Original Title: Freelance Labor Costs Illinois $300 million
By Bob Tita
June 04, 2007
A year ago, Mike Volpentesta threw in the towel on his 15-year-old masonry contracting business. Despite a booming construction market in Chicago, Mr. Volpentesta, a career mason, was getting consistently underbid — by wide margins — on bricklaying jobs. He had no idea why.
"I started thinking, 'Am I that out of touch with what other guys are charging?' " says Mr. Volpentesta, 44. "I had one general contractor tell me, 'Mike, you should just stop bidding, because you just can't compete.' "
By the time he took the contractor's advice, Mr. Volpentesta learned how he'd been getting undercut: The winning bidders had shrunk their costs 30% or more by paying their workers as independent subcontractors, which allowed them to avoid payroll taxes, workers compensation and unemployment insurance. Their workers, mostly immigrant tradesmen, earned $10 to $15 per hour less than the $35 hourly union wage.
As Mr. Volpentesta found out, the practice of using off-payroll immigrant workers was taking Chicago's construction industry by storm, cutting many union, and some non-union, contractors out of building projects — and depriving the state of much-needed tax revenue. A recent study estimates the practice cost Illinois more than $350 million in taxes in 2005. The study, conducted at the University of Missouri, also estimated that 8.5% of all Illinois workers were misclassified as independent contractors that year, up 55% since 2001.
"It's caught on like wildfire," says Tom Villanova, president of the Chicago and Cook County Building Trades Council.
The practice also highlights another complication in the raging immigration debate: Many of the skilled tradesmen being treated as off-payroll contractors enter the country legally. Some come on tourist visas that let them stay through the warm-weather construction season. Others simply stay long after their visas expire, knowing they can make substantially more money in the United States and that tax and immigration authorities are unlikely to hunt them down.
SUPPLY AND DEMAND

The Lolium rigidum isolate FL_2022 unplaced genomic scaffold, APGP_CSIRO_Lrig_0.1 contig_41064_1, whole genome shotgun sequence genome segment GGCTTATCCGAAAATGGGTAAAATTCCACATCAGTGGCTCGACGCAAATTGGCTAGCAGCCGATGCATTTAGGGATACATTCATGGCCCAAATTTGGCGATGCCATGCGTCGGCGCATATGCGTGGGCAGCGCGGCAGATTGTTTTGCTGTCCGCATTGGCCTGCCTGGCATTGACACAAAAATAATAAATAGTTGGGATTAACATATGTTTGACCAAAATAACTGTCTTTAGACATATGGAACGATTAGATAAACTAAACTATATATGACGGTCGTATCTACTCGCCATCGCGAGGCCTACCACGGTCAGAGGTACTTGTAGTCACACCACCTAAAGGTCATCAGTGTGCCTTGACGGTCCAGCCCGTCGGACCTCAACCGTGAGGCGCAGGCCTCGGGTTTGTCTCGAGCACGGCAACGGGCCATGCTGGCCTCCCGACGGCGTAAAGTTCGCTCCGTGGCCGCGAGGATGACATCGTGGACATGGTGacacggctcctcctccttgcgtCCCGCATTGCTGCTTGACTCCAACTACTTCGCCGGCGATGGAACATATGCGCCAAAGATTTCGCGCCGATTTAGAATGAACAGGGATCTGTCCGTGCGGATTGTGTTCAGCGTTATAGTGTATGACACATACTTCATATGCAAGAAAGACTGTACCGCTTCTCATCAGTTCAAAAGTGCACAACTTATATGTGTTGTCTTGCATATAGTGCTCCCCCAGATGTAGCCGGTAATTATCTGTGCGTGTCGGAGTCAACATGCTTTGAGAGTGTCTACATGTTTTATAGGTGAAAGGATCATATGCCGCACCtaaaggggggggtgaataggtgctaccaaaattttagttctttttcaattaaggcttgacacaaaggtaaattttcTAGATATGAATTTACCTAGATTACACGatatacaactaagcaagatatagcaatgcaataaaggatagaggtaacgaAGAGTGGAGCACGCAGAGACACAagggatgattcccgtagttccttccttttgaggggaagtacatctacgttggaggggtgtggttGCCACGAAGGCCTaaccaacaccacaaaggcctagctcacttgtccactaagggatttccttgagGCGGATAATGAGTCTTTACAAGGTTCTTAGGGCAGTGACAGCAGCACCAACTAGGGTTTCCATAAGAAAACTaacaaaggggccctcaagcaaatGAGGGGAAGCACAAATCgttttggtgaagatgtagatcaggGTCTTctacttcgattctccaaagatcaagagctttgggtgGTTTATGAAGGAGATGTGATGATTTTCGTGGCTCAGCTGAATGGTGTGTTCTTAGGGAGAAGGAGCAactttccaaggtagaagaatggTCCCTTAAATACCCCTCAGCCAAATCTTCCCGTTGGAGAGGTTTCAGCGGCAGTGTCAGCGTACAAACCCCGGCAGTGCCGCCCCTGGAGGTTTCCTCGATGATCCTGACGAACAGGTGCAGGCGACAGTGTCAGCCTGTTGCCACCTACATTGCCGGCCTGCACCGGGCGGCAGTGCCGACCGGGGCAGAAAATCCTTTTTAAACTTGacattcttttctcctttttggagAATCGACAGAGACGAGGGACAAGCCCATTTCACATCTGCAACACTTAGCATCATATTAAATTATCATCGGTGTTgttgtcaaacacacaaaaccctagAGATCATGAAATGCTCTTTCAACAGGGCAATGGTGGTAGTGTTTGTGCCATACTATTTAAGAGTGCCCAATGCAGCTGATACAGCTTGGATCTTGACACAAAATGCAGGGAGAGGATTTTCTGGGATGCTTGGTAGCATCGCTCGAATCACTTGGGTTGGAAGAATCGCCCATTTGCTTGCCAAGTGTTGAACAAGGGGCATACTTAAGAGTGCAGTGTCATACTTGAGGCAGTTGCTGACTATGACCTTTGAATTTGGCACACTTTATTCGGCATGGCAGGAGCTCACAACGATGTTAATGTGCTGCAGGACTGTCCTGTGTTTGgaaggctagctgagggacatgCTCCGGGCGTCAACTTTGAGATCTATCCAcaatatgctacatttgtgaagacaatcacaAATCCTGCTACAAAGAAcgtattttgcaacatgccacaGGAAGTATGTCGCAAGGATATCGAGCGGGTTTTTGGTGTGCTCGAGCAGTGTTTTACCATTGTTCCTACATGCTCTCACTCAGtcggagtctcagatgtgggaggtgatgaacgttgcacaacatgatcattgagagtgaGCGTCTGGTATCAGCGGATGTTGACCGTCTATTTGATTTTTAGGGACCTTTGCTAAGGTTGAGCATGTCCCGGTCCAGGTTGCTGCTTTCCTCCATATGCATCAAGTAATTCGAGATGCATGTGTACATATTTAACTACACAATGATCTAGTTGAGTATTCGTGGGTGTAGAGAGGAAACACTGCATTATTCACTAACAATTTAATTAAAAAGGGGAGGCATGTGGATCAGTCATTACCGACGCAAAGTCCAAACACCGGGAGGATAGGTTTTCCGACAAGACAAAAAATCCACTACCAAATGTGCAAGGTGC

And while rising health benefit costs have pushed businesses in many industries to shift workers from employee to contractor status, the trend has been most prevalent in the booming construction market, where demand for workers has outstripped supply, and the immigrant population has provided a steady flow of skilled labor.
"It's how many immigrants start out," says Robert Fital, who legally entered the United States from Poland in 1992 and worked for two years as an independent subcontractor. He says none of his employers paid taxes or insurance on him. "They didn't tell me anything. They just said I had to pay my own taxes."
Mr. Fital says he knew nothing of U.S. employment or tax law. His rudimentary English made it difficult to challenge his bosses or demand a conventional employment relationship. Eventually, he joined the International Union of Bricklayers and Allied Craftworkers, cutting back from the 60-plus-hour weeks he'd been working and commanding a better wage.
But many non-native workers are less interested in entering the legitimate workforce.
"If you're going to work for three months and make the equivalent of what you'd make in three years (in another country), you're going to keep your mouth shut," says Cliff Horn, president of A. Horn Inc., a union contractor in Barrington who's been shifting his focus to publicly funded projects and high-end construction jobs to avoid competitors who use independent workers.
Some estimates say as much as 50% of income earned by independent contractors nationwide is not reported to the IRS. The Missouri study, which looked at random tax-audit records, estimated that misclassified contract workers in Illinois deprived the state of $248 million in state income taxes and $54 million in unemployment premiums in 2005 and failed to pay as much as $96 million in work comp premiums.
The state may recover some of that money if Gov. Rod Blagojevich signs a bill passed by the General Assembly that would tighten the rules that distinguish employees from contractors. Generally, workers who are told what time to show up, given specific instructions at work and who use the employer's equipment would be considered employees, subject to tax and insurance requirements. Fines for business owners who break the law would be as high as $2,500 per worker per day.
Unions and union contractors are also using the courts to pursue contractors they suspect of paying full-time workers as contractors.
Late last month, the Bricklayers and Allied Craftworkers union and a pair of union masonry contractors filed a federal lawsuit against Chicago-based Jerry Ryce Builders Inc., accusing the company of fraud and racketeering in obtaining jobs last year in Evanston and Chicago. The complaint, filed by A. L. L. Masonry Construction Co. of Chicago and U.S. Masonry Inc. of Glen Ellyn, says Ryce's use of low-cost, illegal labor constituted an unfair advantage over other bidders.
The suit claims $471,200 in lost profits and damages. Calls to Ryce were not returned.
Mr. Volpentesta, who these days monitors job sites for a masonry labor and management council, says years of competing unsuccessfully against Ryce helped convince him to abandon his own contracting business.
"That son of a gun crushed me on a lot of projects," he says.
©2007 by Crain Communications Inc.